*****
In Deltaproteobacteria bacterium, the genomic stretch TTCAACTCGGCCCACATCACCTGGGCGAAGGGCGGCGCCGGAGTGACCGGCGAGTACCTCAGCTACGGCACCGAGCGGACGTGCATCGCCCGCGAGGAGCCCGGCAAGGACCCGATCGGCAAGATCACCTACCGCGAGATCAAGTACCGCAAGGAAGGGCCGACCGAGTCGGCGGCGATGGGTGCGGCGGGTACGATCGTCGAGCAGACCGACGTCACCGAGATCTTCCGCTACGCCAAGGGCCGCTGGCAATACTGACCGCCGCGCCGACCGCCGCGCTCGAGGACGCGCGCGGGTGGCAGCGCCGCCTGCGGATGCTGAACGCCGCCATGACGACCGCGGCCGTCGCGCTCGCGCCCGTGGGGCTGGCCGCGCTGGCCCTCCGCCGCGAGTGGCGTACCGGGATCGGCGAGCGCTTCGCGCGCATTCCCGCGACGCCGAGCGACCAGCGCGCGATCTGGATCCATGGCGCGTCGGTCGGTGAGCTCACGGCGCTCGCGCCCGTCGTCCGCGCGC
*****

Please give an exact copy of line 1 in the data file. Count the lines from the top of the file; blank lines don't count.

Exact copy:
In Deltaproteobacteria bacterium, the genomic stretch TTCAACTCGGCCCACATCACCTGGGCGAAGGGCGGCGCCGGAGTGACCGGCGAGTACCTCAGCTACGGCACCGAGCGGACGTGCATCGCCCGCGAGGAGCCCGGCAAGGACCCGATCGGCAAGATCACCTACCGCGAGATCAAGTACCGCAAGGAAGGGCCGACCGAGTCGGCGGCGATGGGTGCGGCGGGTACGATCGTCGAGCAGACCGACGTCACCGAGATCTTCCGCTACGCCAAGGGCCGCTGGCAATACTGACCGCCGCGCCGACCGCCGCGCTCGAGGACGCGCGCGGGTGGCAGCGCCGCCTGCGGATGCTGAACGCCGCCATGACGACCGCGGCCGTCGCGCTCGCGCCCGTGGGGCTGGCCGCGCTGGCCCTCCGCCGCGAGTGGCGTACCGGGATCGGCGAGCGCTTCGCGCGCATTCCCGCGACGCCGAGCGACCAGCGCGCGATCTGGATCCATGGCGCGTCGGTCGGTGAGCTCACGGCGCTCGCGCCCGTCGTCCGCGCGC